When Beauty Backfires: Trout Pout

Caused by: Overdone lip augmentation with fillers, fat or implants

What it looks like: Overinflated, rolled out or shapeless lips with an upper lip that’s usually larger than the bottom one. The lips can also look and feel hard to the touch.

Why it happens: If too much filler is placed in the upper white lip (the area directly under the nose) the lips appear shelf-like. If too much filler is injected into the Cupid’s bow, it may become lost. “Scar tissue forms around the injection site which only augments volume and leads to swelling,” says Newport Beach, CA, plastic surgeon Douglas Hendricks, MD. Silicone or implants can lead to a similar, if not worse, effect and hard-looking lips.

How to avoid it: Explain to your doctor exactly how much fullness you’re looking for. “Also, especially with the lips, less is more when you’re starting out with enhancement,” says Fairfax, VA, plastic surgeon Victoria Suh, MD. To ensure a natural look, both the white roll of the lips and the red line (where the dry part of the lips meets the wet part) should be injected.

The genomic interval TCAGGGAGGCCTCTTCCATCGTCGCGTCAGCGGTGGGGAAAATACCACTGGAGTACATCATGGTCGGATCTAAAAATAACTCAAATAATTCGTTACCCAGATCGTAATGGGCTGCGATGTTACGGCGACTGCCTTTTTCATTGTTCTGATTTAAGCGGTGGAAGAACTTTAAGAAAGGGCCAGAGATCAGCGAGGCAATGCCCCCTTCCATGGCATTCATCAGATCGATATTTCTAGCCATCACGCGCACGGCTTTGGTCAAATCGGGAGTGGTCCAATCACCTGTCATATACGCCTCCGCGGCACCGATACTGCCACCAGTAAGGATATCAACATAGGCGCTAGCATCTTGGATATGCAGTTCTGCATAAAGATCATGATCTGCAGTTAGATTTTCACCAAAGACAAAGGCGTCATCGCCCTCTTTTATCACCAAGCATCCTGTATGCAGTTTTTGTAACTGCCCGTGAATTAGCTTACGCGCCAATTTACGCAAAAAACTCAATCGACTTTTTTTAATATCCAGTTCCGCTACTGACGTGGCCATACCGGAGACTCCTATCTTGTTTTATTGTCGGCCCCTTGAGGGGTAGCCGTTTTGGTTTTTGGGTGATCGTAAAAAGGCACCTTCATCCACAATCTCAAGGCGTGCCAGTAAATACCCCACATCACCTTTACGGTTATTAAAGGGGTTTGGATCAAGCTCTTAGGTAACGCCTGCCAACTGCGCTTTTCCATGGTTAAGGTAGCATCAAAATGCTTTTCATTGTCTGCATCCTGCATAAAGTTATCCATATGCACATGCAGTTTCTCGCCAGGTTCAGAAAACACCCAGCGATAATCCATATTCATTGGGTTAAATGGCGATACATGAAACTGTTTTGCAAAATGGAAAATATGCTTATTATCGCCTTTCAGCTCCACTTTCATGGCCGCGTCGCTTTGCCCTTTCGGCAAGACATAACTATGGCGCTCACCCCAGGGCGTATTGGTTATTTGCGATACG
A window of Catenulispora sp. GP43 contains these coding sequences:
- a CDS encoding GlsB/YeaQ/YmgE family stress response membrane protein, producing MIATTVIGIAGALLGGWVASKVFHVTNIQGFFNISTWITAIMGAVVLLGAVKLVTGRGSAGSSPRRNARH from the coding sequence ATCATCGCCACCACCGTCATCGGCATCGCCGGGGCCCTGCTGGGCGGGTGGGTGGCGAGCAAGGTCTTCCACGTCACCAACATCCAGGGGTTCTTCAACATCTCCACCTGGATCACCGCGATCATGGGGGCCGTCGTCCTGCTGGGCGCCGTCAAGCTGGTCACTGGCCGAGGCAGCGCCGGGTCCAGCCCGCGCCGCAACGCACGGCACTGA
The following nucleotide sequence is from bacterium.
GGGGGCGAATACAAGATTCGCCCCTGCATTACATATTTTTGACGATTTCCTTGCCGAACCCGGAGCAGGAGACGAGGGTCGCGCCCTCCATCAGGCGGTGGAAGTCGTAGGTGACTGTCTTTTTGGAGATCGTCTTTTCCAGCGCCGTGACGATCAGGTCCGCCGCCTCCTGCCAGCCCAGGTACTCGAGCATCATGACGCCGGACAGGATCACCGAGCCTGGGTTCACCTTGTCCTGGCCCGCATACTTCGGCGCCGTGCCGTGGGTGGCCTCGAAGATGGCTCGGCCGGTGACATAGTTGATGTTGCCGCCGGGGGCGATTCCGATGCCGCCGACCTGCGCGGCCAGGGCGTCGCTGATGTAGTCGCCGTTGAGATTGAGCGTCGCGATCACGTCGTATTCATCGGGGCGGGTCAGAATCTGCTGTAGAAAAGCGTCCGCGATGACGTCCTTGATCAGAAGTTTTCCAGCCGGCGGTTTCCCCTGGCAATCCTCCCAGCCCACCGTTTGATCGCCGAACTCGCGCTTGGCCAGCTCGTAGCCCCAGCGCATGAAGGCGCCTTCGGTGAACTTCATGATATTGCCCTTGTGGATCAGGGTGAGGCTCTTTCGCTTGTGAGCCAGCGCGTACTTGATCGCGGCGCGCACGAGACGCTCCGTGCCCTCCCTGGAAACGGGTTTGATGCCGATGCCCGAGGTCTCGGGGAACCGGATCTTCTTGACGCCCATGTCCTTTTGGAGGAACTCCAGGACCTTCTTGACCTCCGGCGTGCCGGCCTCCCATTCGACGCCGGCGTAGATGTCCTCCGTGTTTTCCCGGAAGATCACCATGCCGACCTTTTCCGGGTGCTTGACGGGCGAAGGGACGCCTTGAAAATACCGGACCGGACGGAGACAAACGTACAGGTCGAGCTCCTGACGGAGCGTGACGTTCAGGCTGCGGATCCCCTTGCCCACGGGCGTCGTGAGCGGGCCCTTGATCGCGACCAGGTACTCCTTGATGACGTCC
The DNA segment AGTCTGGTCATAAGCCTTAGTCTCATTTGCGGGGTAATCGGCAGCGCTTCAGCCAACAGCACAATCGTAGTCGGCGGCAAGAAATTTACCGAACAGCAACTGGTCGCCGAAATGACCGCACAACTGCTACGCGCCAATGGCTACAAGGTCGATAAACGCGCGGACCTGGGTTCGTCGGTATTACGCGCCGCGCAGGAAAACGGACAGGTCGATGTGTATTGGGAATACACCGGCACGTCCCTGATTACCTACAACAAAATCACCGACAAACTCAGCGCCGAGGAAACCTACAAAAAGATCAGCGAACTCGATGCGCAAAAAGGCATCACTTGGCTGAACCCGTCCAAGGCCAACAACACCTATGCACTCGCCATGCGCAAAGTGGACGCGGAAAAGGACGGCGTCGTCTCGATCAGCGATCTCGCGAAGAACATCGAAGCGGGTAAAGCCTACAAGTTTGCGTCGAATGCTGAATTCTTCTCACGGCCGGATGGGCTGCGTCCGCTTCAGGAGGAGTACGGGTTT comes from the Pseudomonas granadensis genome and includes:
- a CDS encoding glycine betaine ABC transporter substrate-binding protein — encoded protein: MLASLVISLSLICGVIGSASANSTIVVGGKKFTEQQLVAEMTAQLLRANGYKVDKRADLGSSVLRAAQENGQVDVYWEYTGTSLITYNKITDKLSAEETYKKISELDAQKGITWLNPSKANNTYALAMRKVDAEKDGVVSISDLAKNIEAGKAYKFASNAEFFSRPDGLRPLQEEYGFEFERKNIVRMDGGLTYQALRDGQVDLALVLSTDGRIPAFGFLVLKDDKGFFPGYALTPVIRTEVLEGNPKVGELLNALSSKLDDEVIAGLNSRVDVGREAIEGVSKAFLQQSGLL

How to reverse it: If hyaluronic acid fillers were used, your doctor can reverse the effects by injecting hyaluronidase into the lips. But, if a more permanent filler was used, it most likely needs to be surgically removed. It is usually impossible to remove all of the permanent filler. Implants can be taken out and resized.

1 Comment
  • Ashley Magovern Ashley Magovern
    Posted on

    This is a great post. I feel like most patients who need lip filler also need filler in other parts of the face to maintain that youthful balance. If someone has aging changes and volume loss in other parts of the face, adding a little filler elsewhere, like the cheeks, can make the lip filler look even better. Ironically, having perfect lips can look funny if the other parts of the face aren’t corrected too.

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